4 Ways To Manage Spring Fatigue Disorder

Make Well - spring fatigue disorder

This article is intended for customers from all countries other than Germany*

Does the arrival of spring leave you feeling low? You’re not alone. While many eagerly await the warmth of spring after a long, cold winter, others find themselves struggling with a sudden sense of lethargy. It’s a sensation experienced around the world – for example, 50-75% of Germans have reportedly felt its effect.

If you’re too exhausted to even think about spring cleaning or getting out and enjoying the beauty of the season, you may be experiencing spring fatigue disorder.

So what exactly is this condition? As the name suggests, spring fatigue disorder is primarily characterised by feeling tired in the spring – a lack of energy that persists no matter how much sleep a person gets. Other symptoms of spring fatigue disorder include depression, irritability and moodiness. Physical complaints like headaches, dizziness and joint soreness may also be present.

Although it’s not entirely clear what causes spring fatigue disorder, many experts believe that hormones play a role. As the days grow longer and brighter, your body senses the change and adjusts hormone production accordingly. Levels of the sleep hormone melatonin decrease, while those of hormones related to activity (like endorphins) go up. This change can be taxing on the body, and the difficulty that some people have adapting to the hormonal shift has been associated with spring fatigue disorder.

Regardless of what’s behind it, this disorder can take its toll on your quality of life, making even the most basic tasks difficult to accomplish. Luckily, there are steps you can take to safely and naturally manage your spring fatigue disorder symptoms. Here are four ways to manage spring fatigue disorder.


  1. Adjust your diet

Food can be excellent medicine when it comes to relieving spring fatigue disorder symptoms. Eating a diet full of whole, nutrient-rich foods can give your body the lift it needs, boosting your energy levels and elevating your mood. These foods in have been shown to be particularly uplifting:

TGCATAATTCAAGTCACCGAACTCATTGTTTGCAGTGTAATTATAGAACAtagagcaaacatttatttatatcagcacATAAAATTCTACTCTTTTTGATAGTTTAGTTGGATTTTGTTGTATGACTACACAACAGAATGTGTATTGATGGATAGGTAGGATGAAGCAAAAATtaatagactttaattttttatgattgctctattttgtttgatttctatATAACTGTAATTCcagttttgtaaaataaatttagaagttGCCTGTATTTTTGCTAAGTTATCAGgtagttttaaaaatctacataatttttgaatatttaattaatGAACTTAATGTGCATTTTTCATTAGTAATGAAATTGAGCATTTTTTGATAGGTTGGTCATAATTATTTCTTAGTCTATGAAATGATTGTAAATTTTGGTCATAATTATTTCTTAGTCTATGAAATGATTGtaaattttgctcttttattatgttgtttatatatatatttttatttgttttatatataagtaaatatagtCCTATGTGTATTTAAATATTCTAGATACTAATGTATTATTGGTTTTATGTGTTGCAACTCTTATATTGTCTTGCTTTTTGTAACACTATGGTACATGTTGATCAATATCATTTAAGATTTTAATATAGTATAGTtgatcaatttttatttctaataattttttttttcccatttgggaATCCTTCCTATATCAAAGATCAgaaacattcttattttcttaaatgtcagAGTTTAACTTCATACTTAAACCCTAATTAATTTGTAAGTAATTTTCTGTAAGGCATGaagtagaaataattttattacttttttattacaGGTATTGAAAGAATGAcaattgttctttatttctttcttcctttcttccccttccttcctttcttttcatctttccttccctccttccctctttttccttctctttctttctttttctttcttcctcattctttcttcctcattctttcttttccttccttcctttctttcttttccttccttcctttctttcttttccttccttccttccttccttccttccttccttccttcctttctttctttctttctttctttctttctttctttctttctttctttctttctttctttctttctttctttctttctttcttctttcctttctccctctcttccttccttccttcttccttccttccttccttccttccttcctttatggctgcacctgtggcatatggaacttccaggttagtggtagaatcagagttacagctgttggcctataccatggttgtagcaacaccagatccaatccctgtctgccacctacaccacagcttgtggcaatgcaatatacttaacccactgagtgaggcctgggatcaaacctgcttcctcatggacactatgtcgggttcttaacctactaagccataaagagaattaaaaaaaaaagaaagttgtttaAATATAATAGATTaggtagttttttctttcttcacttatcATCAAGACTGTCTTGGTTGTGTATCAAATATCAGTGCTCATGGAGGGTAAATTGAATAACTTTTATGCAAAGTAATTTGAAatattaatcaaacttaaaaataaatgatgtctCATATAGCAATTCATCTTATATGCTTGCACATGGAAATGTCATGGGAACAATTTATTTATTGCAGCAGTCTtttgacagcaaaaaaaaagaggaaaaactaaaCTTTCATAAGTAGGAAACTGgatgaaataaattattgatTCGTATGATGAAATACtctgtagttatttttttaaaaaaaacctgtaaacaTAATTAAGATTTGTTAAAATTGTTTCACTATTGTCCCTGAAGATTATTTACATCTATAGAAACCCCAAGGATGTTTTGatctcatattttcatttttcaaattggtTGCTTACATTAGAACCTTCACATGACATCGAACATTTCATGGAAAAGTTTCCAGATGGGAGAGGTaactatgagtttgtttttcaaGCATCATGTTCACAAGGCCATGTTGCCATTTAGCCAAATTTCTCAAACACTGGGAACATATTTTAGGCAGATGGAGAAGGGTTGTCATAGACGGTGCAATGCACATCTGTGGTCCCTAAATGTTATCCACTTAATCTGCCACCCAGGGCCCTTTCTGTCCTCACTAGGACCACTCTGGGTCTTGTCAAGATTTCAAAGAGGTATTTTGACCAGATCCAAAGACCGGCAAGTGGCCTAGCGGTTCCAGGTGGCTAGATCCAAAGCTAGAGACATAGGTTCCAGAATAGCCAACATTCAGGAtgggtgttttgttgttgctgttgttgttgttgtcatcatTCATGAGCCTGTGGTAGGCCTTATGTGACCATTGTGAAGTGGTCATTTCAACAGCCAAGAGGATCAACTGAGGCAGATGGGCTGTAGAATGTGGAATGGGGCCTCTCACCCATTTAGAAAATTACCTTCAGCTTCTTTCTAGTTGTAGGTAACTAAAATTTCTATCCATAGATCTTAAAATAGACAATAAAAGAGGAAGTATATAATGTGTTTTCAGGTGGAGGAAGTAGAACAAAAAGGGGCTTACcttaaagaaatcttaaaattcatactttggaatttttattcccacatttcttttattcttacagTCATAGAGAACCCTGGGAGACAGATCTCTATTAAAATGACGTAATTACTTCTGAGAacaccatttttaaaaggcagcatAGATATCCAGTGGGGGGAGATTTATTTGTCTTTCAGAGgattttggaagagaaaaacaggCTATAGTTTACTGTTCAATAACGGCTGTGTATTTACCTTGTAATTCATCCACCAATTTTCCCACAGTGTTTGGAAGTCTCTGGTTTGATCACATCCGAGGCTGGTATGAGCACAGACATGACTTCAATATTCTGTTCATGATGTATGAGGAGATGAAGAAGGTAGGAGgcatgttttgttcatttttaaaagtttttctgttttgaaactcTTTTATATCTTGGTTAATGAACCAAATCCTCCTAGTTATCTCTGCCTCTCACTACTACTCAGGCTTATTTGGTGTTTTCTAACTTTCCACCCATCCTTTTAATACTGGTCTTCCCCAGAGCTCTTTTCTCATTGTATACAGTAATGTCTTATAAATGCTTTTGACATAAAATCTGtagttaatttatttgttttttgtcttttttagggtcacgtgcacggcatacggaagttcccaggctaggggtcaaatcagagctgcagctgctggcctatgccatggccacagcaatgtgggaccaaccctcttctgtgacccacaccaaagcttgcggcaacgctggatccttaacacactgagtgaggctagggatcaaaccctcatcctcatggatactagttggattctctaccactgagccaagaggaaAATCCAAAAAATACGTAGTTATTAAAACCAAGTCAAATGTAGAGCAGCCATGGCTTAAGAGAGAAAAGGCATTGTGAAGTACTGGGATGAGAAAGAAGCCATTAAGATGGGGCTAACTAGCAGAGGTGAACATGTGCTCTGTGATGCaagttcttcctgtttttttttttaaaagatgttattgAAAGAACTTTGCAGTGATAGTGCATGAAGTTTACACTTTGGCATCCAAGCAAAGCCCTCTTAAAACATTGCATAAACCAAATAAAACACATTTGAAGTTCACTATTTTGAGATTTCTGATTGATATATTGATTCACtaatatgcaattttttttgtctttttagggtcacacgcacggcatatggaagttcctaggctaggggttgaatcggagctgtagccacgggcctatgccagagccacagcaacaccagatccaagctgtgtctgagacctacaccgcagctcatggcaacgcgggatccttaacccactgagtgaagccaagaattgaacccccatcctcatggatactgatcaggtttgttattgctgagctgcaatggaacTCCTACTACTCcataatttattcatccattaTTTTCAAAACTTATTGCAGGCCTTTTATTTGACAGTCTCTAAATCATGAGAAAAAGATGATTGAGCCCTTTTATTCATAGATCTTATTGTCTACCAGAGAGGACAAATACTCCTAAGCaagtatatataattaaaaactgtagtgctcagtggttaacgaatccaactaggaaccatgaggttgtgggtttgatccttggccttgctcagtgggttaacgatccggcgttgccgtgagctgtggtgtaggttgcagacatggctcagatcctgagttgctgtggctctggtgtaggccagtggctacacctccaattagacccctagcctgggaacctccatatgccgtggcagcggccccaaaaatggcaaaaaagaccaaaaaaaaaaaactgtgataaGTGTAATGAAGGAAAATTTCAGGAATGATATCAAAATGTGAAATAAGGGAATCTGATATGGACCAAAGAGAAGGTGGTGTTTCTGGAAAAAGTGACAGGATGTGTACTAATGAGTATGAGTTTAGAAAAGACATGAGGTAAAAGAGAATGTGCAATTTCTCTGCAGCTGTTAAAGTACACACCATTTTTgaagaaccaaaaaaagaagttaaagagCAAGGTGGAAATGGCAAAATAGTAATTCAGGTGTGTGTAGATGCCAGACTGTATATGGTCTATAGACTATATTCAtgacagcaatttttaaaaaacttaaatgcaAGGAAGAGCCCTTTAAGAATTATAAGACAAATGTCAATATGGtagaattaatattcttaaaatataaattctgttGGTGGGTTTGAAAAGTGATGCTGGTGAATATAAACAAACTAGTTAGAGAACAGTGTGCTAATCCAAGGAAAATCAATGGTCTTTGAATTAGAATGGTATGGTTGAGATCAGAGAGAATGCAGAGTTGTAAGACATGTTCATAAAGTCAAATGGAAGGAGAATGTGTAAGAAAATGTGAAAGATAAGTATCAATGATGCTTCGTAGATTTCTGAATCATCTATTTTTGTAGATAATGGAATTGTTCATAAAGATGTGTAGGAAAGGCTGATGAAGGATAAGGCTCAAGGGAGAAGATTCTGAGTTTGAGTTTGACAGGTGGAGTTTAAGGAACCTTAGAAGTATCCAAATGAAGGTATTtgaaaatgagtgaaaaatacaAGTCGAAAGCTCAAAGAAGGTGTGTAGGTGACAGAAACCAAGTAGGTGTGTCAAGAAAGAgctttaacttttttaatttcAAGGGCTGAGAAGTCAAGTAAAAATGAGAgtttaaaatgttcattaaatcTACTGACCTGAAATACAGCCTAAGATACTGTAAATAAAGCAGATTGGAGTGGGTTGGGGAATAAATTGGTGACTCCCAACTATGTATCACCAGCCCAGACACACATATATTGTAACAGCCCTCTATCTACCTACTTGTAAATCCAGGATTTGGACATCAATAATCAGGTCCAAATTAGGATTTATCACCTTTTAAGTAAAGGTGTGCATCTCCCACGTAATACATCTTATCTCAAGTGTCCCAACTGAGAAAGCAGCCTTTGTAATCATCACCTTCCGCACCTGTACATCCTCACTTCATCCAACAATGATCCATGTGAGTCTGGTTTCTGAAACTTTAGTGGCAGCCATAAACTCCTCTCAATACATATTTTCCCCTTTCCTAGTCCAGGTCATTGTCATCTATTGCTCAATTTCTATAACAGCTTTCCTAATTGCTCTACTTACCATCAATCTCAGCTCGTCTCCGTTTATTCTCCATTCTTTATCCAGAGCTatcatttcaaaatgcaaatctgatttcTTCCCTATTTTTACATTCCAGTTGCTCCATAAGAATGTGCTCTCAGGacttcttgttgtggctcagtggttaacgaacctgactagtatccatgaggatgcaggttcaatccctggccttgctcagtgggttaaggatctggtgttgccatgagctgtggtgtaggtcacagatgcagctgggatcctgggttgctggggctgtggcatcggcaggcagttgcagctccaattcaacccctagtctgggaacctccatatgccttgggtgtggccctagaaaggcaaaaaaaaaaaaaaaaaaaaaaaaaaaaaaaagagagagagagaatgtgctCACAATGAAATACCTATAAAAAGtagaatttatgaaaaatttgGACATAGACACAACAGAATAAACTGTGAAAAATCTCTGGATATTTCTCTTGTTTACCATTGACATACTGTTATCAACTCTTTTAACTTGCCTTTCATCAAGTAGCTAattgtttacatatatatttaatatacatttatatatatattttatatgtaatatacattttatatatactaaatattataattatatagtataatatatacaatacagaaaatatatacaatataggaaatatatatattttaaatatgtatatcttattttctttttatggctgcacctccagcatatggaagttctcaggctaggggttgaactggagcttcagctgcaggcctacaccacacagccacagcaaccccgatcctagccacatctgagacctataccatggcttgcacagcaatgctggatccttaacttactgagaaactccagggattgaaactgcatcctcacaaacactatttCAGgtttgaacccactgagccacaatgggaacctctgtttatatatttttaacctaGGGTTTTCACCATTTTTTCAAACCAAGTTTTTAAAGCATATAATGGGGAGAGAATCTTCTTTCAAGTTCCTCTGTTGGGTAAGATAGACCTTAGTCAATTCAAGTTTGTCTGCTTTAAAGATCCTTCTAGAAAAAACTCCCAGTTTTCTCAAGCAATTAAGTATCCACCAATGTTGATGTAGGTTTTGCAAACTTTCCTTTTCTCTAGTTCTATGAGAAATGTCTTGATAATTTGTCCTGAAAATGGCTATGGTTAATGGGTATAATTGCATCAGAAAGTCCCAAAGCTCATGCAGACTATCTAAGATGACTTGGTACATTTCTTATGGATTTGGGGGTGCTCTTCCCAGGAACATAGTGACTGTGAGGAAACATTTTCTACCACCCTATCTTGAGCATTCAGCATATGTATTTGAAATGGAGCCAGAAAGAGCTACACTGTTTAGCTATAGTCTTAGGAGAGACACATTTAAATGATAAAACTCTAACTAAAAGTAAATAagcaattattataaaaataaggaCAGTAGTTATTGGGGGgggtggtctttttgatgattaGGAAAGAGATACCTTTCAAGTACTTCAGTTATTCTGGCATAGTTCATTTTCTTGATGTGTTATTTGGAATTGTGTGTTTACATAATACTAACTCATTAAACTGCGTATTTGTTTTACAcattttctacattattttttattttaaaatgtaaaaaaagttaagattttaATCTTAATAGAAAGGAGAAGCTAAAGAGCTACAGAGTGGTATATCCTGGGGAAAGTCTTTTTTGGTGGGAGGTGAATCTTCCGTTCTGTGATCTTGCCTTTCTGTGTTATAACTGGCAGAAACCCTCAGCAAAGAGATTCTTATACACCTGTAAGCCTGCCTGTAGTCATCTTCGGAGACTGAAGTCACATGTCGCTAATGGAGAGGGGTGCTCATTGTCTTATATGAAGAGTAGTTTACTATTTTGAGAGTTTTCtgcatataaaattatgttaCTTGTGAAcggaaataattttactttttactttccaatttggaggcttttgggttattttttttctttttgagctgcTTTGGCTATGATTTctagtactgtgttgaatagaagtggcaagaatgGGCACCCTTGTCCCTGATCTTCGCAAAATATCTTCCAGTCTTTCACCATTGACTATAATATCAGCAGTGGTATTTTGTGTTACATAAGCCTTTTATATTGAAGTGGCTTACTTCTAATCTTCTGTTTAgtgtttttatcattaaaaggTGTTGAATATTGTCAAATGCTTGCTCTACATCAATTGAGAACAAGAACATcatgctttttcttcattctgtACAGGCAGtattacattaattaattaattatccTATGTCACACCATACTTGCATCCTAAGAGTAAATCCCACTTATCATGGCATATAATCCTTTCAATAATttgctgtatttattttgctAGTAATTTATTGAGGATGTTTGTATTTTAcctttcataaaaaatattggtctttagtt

• Salmon and other fatty fish are good sources of omega-3 fatty acids, which have been shown to improve symptoms of depression.
  • Leafy greens, leguminous plants and wholegrain foods are packed with magnesium, a mineral that can increase your levels of the feel-good hormone serotonin.
  • Cashews contain zinc, another mineral that has been shown to help alleviate symptoms of depression.

Blueberries are a superior source of antioxidants that protect your cells from the damaging effects of free radicals, and their consumption is associated with improved mood and cognition. Further, they are low in sugar and contain anti-inflammatory properties!


Make Well - blueberries
Blueberry consumption is associated with improved mood and cognition.


  1. Consider supplements

In addition to getting mood-lifting nutrients through food, taking the right supplements can be another effective tool to help you manage spring fatigue disorder. A few to consider:


It’s not just your gut that benefits when you supplement your diet with good bacteria. One systematic review found that people who took probiotics experienced improved perceived levels of stress and a more positive mental outlook.

Energy Plus

This natural nutritional supplement by Make Well contains lactobacteria, CoenzymeQ10 and other ingredients chosen to support and energise the body.

Mito Plus

Specially formulated by Make Well to support your cells’ mitochondria, Mito Plus can help maintain the metabolism of energy in the body.


  1. Get moving

It can be incredibly difficult to find the strength for exercise when you’re dealing with spring fatigue disorder. But if you can muster the motivation, you’ll likely find yourself feeling happier and more energetic afterwards. And you don’t need to run a marathon in order to feel the ‘runner’s high’ associated with physical activity. Even moderate exercise has been shown to improve mood, and the effects are usually immediate.

If the idea of working out is too daunting, try gradually adding physical movement into your day. Take the stairs instead of the elevator, or walk around the block during your lunch break instead of staring at your computer or playing around on your phone. You may be surprised by how good these little bursts of activity make you feel.


Research shows spending time in parks makes people happier.


  1. Go outside

More and more research is indicating that merely spending time surrounded by greenery can lift your spirits. There’s even a healing practice known as ‘forest bathing’ that involves simply walking slowly and mindfully through the woods, and it has been shown to improve mood and increase energy levels (among other benefits).

But just like you don’t need to run a marathon to reap the mood-boosting effects of exercise, you don’t need to spend an entire day wandering through the forest to feel the healing power of nature. According to a new study conducted by researchers at the University of Alabama-Birmingham, spending just 20 minutes hanging out in a park or other green space – even if that time is spent doing nothing more than sitting on a bench – can make the average person happier.

Spring fatigue disorder is a very real concern, but it can be managed. Try incorporating these four suggestions into your routine, and you may find yourself with a new and welcome ‘spring’ in your step.